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4. RUNNER-UP: $250
Ritu Hemnani
Pokfulam, Hong Kong

Gope and Meera played together every day.
“Race you to the garden!”
Meera won. “I’m one step ahead!”
Gope chased Meera around the trees.
Then she wept. “We’re moving away.”
Gope’s heart broke. “I will write to you.”
For years they remembered. Then life pulled them apart.
Yet neither one forgot.
“It’s time for you to marry,” Gope’s father said one day. “I have chosen a girl.”
“I hope she’s sweet,” Gope prayed as he led his concealed bride around the holy fire.
Later, he lifted her veil.
“Meera, it’s you!”
“I guess I’m still one step ahead!” Meera grinned.

WHAT THE JUDGES SAID:
“This entry tells a complete story, not just a snippet. It conveys a rich tenderness and intimacy that has a lasting impact on the reader.”

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5. RUNNER-UP: $250
Clare Knight,
Upper Sturt, South Australia

Dylan watched sadly as his yellow frisbee sailed over the fence.
Jim cursed loudly upon seeing a yellow frisbee flatten his petunias.
“I’ll teach him,” he muttered as he tossed the frisbee straight over the opposite fence.
Mary ducked to avoid being hit in the head by a yellow Frisbee. She stopped to retrieve it and then dropped it gently over the fence into the yard of the kindergarten.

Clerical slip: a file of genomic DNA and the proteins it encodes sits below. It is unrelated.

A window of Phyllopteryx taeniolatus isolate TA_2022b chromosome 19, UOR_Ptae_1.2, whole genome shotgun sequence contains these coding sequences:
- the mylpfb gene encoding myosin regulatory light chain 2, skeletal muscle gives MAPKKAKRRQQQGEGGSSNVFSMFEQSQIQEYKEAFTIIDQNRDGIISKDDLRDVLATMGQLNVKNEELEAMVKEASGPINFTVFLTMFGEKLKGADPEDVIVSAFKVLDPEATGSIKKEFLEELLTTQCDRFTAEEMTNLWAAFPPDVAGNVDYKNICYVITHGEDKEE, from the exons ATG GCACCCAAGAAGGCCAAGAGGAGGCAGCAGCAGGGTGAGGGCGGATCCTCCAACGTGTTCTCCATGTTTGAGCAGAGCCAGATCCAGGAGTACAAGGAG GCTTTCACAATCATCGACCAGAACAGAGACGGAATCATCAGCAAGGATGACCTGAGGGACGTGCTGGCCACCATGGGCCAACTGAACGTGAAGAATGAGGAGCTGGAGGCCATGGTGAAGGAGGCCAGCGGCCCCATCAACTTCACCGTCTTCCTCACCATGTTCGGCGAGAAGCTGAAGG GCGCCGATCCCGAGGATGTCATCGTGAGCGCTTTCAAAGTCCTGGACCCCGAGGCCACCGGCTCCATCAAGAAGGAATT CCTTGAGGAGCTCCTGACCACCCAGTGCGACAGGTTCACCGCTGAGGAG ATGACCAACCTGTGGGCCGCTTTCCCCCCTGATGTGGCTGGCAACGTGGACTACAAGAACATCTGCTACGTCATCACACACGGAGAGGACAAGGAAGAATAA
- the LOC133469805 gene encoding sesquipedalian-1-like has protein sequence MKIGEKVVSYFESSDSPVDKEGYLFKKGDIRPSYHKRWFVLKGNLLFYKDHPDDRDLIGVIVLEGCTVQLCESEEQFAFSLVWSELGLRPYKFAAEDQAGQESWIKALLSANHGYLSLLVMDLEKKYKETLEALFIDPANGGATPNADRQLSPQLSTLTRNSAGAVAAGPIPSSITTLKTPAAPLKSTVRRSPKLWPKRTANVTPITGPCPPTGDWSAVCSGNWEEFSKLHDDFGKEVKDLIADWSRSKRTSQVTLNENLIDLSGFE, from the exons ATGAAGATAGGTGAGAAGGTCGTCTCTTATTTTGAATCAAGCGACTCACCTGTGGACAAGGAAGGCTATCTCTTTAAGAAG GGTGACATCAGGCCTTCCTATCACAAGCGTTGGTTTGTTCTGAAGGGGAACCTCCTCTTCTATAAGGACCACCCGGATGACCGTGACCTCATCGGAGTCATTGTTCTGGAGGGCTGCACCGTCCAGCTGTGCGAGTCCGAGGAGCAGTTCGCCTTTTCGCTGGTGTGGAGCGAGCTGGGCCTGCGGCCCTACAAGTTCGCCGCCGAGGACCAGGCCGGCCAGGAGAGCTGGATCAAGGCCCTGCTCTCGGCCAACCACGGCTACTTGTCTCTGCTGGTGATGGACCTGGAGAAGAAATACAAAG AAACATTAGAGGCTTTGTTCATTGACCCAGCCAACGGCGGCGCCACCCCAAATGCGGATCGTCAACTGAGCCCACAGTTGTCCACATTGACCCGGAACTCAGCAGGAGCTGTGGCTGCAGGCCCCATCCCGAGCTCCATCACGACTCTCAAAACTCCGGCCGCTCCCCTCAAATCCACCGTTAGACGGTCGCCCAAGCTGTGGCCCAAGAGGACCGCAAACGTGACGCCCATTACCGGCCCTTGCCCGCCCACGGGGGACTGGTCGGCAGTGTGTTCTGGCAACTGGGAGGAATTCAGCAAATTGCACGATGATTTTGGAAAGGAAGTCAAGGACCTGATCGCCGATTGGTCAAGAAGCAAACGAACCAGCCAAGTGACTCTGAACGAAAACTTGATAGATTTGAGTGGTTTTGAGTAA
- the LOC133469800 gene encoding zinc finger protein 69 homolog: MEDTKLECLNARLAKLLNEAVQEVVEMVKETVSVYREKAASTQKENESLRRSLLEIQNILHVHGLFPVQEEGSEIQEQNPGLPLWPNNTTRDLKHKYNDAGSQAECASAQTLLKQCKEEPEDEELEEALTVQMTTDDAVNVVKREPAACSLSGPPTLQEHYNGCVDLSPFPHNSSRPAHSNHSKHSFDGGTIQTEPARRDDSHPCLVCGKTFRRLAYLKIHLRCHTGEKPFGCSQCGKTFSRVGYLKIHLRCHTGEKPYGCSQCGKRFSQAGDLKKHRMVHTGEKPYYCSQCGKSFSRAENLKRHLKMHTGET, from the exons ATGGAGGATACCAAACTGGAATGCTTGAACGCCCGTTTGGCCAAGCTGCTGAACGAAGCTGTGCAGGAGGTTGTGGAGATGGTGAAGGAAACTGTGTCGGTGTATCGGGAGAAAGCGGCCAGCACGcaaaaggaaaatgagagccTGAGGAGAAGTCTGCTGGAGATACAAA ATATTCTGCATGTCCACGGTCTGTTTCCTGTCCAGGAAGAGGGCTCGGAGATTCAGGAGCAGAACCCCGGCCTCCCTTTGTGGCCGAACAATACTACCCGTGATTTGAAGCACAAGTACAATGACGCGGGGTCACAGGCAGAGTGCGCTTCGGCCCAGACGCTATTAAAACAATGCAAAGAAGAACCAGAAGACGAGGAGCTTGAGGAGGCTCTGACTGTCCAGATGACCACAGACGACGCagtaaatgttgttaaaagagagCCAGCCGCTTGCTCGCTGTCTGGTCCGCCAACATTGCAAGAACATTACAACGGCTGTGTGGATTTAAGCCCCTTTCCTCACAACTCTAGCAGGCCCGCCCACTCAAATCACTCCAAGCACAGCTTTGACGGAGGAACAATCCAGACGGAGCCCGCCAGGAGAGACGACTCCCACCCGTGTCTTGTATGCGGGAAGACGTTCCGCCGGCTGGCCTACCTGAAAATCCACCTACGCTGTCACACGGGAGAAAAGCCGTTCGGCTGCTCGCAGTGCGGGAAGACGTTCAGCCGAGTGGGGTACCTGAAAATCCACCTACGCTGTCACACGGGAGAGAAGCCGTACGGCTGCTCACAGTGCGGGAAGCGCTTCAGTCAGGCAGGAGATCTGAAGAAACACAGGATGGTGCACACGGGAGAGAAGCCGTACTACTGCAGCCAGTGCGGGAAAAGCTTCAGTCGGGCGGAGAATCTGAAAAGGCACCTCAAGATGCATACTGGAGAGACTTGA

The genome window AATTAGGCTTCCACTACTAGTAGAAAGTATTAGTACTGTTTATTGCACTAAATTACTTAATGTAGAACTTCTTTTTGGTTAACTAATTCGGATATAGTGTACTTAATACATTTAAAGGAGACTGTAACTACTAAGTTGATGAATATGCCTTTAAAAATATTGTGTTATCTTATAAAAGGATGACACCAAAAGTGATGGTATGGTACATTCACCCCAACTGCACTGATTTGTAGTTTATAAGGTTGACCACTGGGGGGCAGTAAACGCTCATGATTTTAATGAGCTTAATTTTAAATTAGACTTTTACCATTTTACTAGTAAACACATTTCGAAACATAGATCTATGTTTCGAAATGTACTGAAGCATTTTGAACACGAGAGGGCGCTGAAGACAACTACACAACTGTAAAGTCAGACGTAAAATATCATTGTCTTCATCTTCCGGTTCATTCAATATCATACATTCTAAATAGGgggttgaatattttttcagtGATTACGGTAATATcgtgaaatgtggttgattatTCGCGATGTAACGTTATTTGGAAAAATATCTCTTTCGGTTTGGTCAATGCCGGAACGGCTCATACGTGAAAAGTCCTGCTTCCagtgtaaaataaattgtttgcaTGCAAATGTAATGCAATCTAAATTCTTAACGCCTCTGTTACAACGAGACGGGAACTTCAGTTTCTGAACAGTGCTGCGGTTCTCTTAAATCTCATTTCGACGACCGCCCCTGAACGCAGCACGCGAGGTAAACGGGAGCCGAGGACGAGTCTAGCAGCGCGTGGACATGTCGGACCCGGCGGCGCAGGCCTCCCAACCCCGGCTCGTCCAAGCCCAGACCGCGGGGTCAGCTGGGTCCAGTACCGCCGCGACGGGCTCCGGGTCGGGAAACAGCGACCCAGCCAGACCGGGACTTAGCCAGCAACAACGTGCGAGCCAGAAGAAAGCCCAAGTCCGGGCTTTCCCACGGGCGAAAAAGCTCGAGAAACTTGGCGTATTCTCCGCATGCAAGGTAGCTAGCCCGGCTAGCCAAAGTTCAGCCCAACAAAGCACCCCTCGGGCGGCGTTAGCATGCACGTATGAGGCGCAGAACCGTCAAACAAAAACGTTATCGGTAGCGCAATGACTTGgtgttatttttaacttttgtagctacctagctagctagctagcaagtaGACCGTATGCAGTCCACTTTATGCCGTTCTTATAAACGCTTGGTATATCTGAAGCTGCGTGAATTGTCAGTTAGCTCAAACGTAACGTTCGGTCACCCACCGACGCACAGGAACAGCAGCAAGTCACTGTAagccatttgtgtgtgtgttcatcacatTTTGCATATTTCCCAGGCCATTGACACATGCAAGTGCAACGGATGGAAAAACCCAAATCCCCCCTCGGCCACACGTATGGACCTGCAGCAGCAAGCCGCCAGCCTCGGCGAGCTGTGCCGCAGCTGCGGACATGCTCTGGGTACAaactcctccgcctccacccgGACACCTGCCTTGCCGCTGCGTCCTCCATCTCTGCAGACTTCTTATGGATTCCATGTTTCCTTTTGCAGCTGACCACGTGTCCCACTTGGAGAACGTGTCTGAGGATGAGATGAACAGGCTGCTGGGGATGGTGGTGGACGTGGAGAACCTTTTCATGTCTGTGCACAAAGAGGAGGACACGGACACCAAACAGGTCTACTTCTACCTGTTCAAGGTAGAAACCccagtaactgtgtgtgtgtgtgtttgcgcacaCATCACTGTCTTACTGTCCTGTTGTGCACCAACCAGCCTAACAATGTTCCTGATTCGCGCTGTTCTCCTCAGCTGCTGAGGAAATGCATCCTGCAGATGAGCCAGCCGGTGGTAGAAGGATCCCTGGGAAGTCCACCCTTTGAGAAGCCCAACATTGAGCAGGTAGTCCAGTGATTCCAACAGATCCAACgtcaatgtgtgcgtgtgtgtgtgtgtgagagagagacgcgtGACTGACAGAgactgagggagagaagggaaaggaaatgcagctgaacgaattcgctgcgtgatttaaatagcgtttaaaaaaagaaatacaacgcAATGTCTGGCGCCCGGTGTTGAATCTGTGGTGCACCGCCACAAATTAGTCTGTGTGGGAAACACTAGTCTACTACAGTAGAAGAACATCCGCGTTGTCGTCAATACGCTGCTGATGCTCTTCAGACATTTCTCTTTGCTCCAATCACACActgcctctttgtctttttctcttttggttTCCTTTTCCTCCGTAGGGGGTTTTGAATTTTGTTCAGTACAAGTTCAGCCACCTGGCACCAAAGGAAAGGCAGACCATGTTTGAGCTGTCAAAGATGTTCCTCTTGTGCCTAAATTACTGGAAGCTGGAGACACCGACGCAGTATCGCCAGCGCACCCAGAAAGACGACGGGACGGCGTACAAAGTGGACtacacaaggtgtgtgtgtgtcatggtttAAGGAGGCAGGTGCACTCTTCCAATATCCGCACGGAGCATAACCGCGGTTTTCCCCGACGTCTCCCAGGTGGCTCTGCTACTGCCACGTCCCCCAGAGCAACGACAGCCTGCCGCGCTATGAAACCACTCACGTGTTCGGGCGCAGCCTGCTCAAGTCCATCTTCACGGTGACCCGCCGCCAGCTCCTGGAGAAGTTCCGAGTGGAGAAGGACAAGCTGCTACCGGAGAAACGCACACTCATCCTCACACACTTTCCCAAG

Miss Thompson bent to pick up a frisbee that had landed in the playground.
“Oh, little Dylan loves frisbees!” she exclaimed. “I’ll give it to him when he comes on Monday.”

WHAT THE JUDGES SAID:
“This story held our attention by cleverly linking each of the characters to a single scene of action. It is carefully crafted and holds the reader’s interest.”

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6. RUNNER-UP: $250
Yee Heng Yeh
Palau Pinang, Malaysia

The skinny little boy sits outside the bakery, face and clothes smudged with dirt. He stares at the grown-ups striding by; the soles of shoes tap and click the sidewalk steadily. They go one way or the other, depending on the time, in a predictable cycle. The boy wonders if they are waiting for something miraculous to break them out of their routines. Maybe Red Stilettos, Brown Leather Loafers and Black Brogues all have secret, unfulfilled dreams. But what does he know, he thinks, while thanking White Flats. This bun that he has just received is miraculous enough for him.

WHAT THE JUDGES SAID:
“We were particularly moved by this entry. It portrays a touching and desperate scene in a delicate and dignified manner.”



The Kindness of Strangers

The Kindness of Strangers

RD readers share first-hand accounts of compassion - 20 stories that touched their lives and our hearts. You may want a box of tissues handy...

100 Word Stories 2016

100 Word Stories 2016

At last, here’s the answer to the question everyone wants to know: who took out the prizes in our annual short story competition?

My Story: Evenings With Dad

My Story: Evenings With Dad

Grace Lee, from Malaysia, developed an interest in writing a few years ago. This is her first published piece.